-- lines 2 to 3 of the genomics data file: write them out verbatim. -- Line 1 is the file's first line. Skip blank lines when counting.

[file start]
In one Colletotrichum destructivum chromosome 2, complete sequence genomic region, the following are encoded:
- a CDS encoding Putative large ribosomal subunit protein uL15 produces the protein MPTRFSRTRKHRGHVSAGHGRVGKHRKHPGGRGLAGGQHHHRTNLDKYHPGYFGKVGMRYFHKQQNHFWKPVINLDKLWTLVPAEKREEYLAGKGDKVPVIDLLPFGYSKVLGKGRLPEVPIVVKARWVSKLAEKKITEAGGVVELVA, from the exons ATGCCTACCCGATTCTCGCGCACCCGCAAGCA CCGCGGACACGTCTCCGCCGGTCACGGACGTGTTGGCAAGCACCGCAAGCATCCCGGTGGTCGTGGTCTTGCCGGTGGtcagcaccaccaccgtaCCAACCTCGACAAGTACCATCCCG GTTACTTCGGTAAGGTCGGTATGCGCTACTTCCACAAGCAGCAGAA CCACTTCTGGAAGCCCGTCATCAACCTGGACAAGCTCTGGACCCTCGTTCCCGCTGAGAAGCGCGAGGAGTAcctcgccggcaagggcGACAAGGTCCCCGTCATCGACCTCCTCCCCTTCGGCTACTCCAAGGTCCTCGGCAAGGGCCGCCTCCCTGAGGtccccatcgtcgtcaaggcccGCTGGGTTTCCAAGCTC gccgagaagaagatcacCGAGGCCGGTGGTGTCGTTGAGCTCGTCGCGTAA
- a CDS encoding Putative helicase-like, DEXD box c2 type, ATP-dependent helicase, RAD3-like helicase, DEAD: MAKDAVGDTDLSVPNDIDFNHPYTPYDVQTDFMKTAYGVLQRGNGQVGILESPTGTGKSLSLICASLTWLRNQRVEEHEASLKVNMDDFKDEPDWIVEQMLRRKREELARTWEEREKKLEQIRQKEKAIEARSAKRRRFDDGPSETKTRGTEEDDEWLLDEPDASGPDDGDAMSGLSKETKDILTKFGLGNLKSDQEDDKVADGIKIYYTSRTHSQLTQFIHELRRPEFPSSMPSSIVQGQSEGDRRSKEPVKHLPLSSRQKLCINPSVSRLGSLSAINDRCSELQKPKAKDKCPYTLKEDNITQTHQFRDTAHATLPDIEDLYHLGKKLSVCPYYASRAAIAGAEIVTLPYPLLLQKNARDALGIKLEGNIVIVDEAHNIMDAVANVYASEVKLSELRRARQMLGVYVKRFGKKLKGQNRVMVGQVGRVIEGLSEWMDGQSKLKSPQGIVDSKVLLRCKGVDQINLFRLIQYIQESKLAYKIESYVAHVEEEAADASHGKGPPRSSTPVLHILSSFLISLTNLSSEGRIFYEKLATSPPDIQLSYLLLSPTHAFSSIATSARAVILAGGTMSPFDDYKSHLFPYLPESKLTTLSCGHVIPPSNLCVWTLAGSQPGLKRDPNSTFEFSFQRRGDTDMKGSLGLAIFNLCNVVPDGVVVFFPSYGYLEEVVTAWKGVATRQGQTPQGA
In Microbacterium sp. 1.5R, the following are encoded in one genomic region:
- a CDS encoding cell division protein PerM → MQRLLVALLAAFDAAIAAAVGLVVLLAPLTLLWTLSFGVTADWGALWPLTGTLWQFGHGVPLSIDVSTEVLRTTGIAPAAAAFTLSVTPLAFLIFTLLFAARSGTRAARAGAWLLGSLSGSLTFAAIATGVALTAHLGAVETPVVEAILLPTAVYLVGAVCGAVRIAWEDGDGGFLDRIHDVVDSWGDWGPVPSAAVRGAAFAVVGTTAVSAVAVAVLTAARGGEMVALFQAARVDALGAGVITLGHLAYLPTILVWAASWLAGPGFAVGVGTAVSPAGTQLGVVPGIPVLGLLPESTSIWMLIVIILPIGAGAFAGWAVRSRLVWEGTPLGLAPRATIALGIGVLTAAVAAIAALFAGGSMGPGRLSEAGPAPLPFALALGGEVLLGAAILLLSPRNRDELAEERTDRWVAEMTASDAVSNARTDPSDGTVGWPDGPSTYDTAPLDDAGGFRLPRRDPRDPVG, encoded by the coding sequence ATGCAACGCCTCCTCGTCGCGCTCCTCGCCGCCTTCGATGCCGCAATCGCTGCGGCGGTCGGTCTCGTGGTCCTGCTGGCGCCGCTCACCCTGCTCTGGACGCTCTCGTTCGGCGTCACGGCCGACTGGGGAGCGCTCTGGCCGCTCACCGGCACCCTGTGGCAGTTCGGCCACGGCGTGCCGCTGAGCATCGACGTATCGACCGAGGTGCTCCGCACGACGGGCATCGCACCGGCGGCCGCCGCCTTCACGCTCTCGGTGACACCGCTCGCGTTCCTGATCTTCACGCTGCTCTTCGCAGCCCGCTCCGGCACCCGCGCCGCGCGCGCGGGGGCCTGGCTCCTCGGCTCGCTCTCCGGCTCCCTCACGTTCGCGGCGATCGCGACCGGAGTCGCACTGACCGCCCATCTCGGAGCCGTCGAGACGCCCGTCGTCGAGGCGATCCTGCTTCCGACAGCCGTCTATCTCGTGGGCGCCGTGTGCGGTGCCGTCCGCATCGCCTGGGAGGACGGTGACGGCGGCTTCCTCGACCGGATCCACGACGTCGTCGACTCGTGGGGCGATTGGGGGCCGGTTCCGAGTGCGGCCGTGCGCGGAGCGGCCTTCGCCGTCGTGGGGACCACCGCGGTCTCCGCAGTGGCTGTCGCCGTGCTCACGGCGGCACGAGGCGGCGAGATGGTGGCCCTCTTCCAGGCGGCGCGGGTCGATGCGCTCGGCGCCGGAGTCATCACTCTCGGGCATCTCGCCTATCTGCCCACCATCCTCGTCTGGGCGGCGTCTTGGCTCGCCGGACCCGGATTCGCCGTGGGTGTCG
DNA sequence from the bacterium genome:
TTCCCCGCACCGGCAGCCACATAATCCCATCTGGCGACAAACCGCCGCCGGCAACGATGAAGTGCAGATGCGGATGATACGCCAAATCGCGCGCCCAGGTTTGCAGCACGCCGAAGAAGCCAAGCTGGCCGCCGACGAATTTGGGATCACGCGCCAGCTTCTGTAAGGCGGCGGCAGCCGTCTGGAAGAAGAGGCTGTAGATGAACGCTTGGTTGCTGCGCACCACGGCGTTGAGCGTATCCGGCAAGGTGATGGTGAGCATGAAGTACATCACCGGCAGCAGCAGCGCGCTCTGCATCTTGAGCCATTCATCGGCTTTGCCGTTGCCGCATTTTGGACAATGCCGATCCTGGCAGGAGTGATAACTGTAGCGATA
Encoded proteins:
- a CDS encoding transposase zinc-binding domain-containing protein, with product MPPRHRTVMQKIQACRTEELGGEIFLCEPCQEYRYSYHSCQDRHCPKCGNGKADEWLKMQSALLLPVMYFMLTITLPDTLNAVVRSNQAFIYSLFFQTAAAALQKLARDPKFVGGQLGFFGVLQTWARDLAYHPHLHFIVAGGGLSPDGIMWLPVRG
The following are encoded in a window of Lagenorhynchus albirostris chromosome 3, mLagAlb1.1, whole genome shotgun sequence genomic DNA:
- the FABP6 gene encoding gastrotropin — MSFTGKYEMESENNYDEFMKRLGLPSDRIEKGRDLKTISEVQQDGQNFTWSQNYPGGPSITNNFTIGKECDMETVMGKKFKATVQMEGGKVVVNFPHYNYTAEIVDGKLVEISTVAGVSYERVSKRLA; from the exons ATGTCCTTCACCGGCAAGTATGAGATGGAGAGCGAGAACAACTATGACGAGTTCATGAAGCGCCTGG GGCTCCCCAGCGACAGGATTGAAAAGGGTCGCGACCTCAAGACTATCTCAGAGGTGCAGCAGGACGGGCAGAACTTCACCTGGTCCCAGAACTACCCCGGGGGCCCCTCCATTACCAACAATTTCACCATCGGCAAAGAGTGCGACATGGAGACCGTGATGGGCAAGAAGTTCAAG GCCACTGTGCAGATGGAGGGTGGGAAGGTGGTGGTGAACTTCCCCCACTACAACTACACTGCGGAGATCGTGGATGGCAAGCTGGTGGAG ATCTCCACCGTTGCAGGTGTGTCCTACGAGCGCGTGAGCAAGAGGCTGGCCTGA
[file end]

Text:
- a CDS encoding Putative large ribosomal subunit protein uL15 produces the protein MPTRFSRTRKHRGHVSAGHGRVGKHRKHPGGRGLAGGQHHHRTNLDKYHPGYFGKVGMRYFHKQQNHFWKPVINLDKLWTLVPAEKREEYLAGKGDKVPVIDLLPFGYSKVLGKGRLPEVPIVVKARWVSKLAEKKITEAGGVVELVA, from the exons ATGCCTACCCGATTCTCGCGCACCCGCAAGCA CCGCGGACACGTCTCCGCCGGTCACGGACGTGTTGGCAAGCACCGCAAGCATCCCGGTGGTCGTGGTCTTGCCGGTGGtcagcaccaccaccgtaCCAACCTCGACAAGTACCATCCCG GTTACTTCGGTAAGGTCGGTATGCGCTACTTCCACAAGCAGCAGAA CCACTTCTGGAAGCCCGTCATCAACCTGGACAAGCTCTGGACCCTCGTTCCCGCTGAGAAGCGCGAGGAGTAcctcgccggcaagggcGACAAGGTCCCCGTCATCGACCTCCTCCCCTTCGGCTACTCCAAGGTCCTCGGCAAGGGCCGCCTCCCTGAGGtccccatcgtcgtcaaggcccGCTGGGTTTCCAAGCTC gccgagaagaagatcacCGAGGCCGGTGGTGTCGTTGAGCTCGTCGCGTAA
- a CDS encoding Putative helicase-like, DEXD box c2 type, ATP-dependent helicase, RAD3-like helicase, DEAD: MAKDAVGDTDLSVPNDIDFNHPYTPYDVQTDFMKTAYGVLQRGNGQVGILESPTGTGKSLSLICASLTWLRNQRVEEHEASLKVNMDDFKDEPDWIVEQMLRRKREELARTWEEREKKLEQIRQKEKAIEARSAKRRRFDDGPSETKTRGTEEDDEWLLDEPDASGPDDGDAMSGLSKETKDILTKFGLGNLKSDQEDDKVADGIKIYYTSRTHSQLTQFIHELRRPEFPSSMPSSIVQGQSEGDRRSKEPVKHLPLSSRQKLCINPSVSRLGSLSAINDRCSELQKPKAKDKCPYTLKEDNITQTHQFRDTAHATLPDIEDLYHLGKKLSVCPYYASRAAIAGAEIVTLPYPLLLQKNARDALGIKLEGNIVIVDEAHNIMDAVANVYASEVKLSELRRARQMLGVYVKRFGKKLKGQNRVMVGQVGRVIEGLSEWMDGQSKLKSPQGIVDSKVLLRCKGVDQINLFRLIQYIQESKLAYKIESYVAHVEEEAADASHGKGPPRSSTPVLHILSSFLISLTNLSSEGRIFYEKLATSPPDIQLSYLLLSPTHAFSSIATSARAVILAGGTMSPFDDYKSHLFPYLPESKLTTLSCGHVIPPSNLCVWTLAGSQPGLKRDPNSTFEFSFQRRGDTDMKGSLGLAIFNLCNVVPDGVVVFFPSYGYLEEVVTAWKGVATRQGQTPQGA